January 29

The Bach Experience- January 29, 2023

By Marsh Chapel

Click here to hear the full service

Matthew 5:1-12

Click here to hear just the sermon and cantata


For the text and translation of the cantata, please open the January 29, 2023 bulletin in a new tab. A portion of the sermon is available below.


Dean Hill:

By grace, with the encouragement of truth in Scripture, of goodness in the women and men of this faithful congregation, and of beauty in the highest reaches of musical splendor in Bach this morning, we are gathered and addressed.  There is much about us that occludes, that shadows, the lastingly true, the sturdily good, and the elegantly beautiful.  Our culture is awash, sometimes overcome, with these shadows.  We see photos of young widows in Ukraine.  We watch reports of gruesome gun violence in California.  We mourn a racist, heedless, needless death in Memphis.  Sometimes it threatens to become enough to take away our confidence, our courage, our willingness to lift another foot, to take another step forward.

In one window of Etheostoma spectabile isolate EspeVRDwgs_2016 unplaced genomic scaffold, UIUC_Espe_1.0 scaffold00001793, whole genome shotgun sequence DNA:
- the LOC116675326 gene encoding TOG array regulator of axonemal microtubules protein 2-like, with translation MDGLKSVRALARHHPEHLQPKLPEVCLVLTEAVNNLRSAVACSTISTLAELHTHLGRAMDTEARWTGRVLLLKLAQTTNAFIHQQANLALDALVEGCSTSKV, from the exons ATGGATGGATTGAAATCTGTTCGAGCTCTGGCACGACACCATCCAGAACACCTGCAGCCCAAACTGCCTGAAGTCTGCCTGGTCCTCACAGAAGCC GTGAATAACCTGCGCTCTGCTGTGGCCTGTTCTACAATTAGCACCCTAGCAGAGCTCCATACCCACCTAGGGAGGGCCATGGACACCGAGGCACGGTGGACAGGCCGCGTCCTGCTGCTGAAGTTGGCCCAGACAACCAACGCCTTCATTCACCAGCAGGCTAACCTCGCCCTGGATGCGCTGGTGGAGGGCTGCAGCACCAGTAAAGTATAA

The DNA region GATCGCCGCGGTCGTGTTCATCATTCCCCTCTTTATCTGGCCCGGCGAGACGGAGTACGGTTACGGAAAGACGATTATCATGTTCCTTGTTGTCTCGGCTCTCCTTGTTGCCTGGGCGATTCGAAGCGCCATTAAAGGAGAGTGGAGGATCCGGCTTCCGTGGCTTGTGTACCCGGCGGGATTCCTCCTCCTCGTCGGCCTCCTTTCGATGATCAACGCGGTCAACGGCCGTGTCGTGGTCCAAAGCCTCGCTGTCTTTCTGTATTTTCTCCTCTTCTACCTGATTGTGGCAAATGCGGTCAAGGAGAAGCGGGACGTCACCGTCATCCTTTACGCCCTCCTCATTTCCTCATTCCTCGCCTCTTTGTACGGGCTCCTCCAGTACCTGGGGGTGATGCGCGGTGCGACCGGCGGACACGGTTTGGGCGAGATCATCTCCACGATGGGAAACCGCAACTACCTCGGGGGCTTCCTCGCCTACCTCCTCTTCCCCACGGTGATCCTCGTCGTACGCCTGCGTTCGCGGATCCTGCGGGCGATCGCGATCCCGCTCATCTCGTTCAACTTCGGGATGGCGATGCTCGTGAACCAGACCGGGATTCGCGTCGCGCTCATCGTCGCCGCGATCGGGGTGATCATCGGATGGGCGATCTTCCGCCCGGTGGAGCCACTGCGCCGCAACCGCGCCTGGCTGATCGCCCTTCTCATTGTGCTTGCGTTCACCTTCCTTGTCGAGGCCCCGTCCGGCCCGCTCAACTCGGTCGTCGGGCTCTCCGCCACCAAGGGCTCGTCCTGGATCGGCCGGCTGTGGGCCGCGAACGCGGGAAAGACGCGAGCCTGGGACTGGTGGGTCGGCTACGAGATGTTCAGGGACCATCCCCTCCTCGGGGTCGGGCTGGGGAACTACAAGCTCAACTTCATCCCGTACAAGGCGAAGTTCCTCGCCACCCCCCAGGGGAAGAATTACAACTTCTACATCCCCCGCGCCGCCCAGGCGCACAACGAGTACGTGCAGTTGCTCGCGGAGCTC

So, Sunday. Sunday comes to bring encouragement, including this morning.  Matthew adorns our shared life with beatitudes, inverted blessings, which invert the expected blessings, finding makarios, happiness, blessing, on the underside, weakened, distaff side of life. So, worship of God on the Lord’s day is not a matter of indifference, not at all.

For we have left St. Luke, now to follow the trail of Jesus’ life, death and destiny, this year, 2023, in the Gospel of Matthew.   Matthew relies on Mark, and then also on a teaching document called Q, along with Matthew’s own particular material, of which our reading today is an example.  He has divided his Gospel into five sequential parts, a careful pedagogical rendering, befitting his traditional role as teacher, in contrast to Luke ‘the physician’, whose interest was history.   We have moved from history to religion, from narrative to doctrine.  Matthew is ordering the meaning of the history of the Gospel, while Luke is ordering the history of the meaning of the Gospel.  You have moved from the History Department to the Religion Department.  Matthew has his own perspective.